A Hands-On Field Test of the B&W-Only Leica Monochrom M

The Leica Monochrom M won’t be hitting store shelves until August 29th, but Chris Niccolls of Canadian camera shop The Camera Store was able to get his hands on a pre-release copy of the camera to play around with. In the hands on field test seen in the video above, he shares some of his thoughts on the camera, and then invites some street photographers to use it and share their thoughts as well.

The 18-megapixel sensor inside the Monochrom M is made black and white only by eschewing the standard RGB filter found on traditional digital camera sensors. This omission provides the added benefits of better high ISO performance and sharper photographs.

One of the things Niccolls appreciates about the camera is that it lets him use old fashioned color filters on his lenses — filters that have been largely replaced by digital editing and the likes of Photoshop.

He also reveals an interesting feature offered by the camera that we hadn’t heard of before: delayed camera noise for stealthier street photography. The feature holds back the camera’s main shutter noise until after you release the shutter button. This allows you to snap a stealthy photo, and then walk a good distance away before allowing your camera to make its audible “click-whirr” sound.

Here are his parting thoughts:

It’s the only camera on the market that shoots digital and yet lets us feel like we’re shooting a film camera, and all the fun that went along with shooting a film camera: getting to see grain structure, getting to have different contrasts based on the choices you made at the time of shooting.

This is really bringing back an age-old nostalgic kind of photography into the modern age.

Even if you fall in love with camera, you’ll need to part with one very pretty penny to own one once it’s actually available — it has a hefty MSRP of $7,950.

Image credits: Photographs by The Camera Store

  • Matthieu Calu

    My Nikon D7000 also has delayed shutter for quieter shooting. So nothing new.

  • Allen

    This is how I use the X100. Put it to record RAW and change the film simulation to B&W+R. Convert at import into lightroom and you’ll never see a color image. Absolute love it.

  • Melka

    Yeah, looks like this is much more for hipsters.

  • Nathan Blaney

    There’s one born every minute….

  • Amanda

    Hipster. The most over-used word there is anymore.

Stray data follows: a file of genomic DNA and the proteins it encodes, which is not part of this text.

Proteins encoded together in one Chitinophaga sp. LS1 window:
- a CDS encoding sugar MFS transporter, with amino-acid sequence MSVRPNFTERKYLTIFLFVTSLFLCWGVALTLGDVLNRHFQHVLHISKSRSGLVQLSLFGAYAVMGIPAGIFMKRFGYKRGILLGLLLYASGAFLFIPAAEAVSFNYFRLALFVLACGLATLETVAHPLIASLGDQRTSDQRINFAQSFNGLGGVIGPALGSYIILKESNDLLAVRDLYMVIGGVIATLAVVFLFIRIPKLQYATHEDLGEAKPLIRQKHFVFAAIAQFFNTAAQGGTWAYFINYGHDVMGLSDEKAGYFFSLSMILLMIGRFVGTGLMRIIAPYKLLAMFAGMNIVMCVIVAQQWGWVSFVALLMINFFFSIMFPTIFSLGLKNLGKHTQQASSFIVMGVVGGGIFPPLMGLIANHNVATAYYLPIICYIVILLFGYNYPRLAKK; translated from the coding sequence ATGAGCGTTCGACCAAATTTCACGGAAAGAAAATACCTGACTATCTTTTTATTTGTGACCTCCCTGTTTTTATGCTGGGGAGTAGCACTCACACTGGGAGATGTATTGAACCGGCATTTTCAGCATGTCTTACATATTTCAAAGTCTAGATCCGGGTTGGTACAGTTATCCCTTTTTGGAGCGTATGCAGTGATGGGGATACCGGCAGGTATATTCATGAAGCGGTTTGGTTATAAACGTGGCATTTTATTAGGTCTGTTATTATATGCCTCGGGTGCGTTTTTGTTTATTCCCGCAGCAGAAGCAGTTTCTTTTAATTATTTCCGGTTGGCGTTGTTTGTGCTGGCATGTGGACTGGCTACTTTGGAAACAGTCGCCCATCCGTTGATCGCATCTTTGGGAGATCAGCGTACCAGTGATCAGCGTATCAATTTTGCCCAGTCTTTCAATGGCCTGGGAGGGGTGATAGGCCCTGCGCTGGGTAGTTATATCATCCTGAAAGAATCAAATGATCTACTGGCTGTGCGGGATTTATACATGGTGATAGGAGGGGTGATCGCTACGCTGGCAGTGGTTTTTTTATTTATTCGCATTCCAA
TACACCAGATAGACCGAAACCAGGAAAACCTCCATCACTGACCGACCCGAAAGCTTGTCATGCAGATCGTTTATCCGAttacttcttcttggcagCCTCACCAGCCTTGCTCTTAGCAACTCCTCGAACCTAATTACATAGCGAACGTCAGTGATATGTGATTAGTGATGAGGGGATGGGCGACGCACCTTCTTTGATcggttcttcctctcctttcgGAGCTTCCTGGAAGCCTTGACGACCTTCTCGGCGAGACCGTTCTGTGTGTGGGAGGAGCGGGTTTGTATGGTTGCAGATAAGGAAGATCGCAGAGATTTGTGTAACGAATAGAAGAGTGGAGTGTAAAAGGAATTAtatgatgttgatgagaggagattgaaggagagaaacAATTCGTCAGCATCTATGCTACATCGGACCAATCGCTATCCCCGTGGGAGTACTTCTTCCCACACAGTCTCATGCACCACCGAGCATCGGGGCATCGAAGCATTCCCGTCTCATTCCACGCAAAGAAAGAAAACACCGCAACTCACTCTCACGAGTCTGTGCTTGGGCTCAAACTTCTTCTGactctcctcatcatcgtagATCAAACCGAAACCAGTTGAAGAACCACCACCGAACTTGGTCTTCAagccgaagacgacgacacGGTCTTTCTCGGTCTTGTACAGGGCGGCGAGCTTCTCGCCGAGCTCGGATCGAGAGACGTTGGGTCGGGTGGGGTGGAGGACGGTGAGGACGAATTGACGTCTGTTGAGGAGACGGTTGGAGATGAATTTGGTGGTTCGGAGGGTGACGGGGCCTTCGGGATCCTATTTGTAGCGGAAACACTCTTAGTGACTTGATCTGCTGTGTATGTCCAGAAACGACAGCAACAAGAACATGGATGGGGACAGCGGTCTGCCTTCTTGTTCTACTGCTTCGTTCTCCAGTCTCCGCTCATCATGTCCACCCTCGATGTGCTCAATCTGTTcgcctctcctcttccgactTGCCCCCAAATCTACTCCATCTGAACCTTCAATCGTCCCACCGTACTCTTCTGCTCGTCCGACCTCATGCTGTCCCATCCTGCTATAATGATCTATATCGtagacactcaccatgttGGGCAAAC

• Ivan

    I would like to point out one important detail here: simulating filters in Photoshop with 18MP Bayer pattern color sensor is NOT the same thing as using “optical” filters for B&W photography on a 18MP monochromatic sensor.

    18MP color image is constructed from 9MP green and 4.5MP red and blue photosites. That may have interesting consequences, depending on how aggressive image manipulation is. For example, simulating red filter in Photoshop by selecting only red channel still results in 18MP image but with image quality comparable to a 4.5MP monochromatic sensor stretched to 18MP. (Give or take, mostly depending on the exact demosaicing algorithm and AA filter used.) In contrast, using 18MP monochromatic sensor with a real red filter results in a 18MP image with full 18MP of image quality. (See the note.)

    Bottom line, if one wants to shoot color and then “desaturate”, monochromatic sensor should be just slightly better, mostly due to lack of AA filter, but nothing spectacular. However, once we start applying aggressive filters monochromatic sensor is expected to show its advantage and retain full image quality, regardless of filters used. So for achieving that “perfect” B&W result Leica MM may prove to be invaluable tool.

    (Note: Strictly speaking, “resolving power” is what I had in mind here,
    but in the absence of any real measurements subjective term “image quality” should have been sufficient for the purpose of
    this explanation. I am sure shortly after camera is released we will see
    MTF curves and LW/PH values for Leica MM sensor and lenses, and side-by-side comparisons to color sensors.)

  • GOT

    I almost had to stop the video, I could barely stand to hear this guy talk about how much it mimics a film camera, and how fun it is to carry around color filters. Get a Canon AE-1, some HP5+ and some and HC-110, and STFU.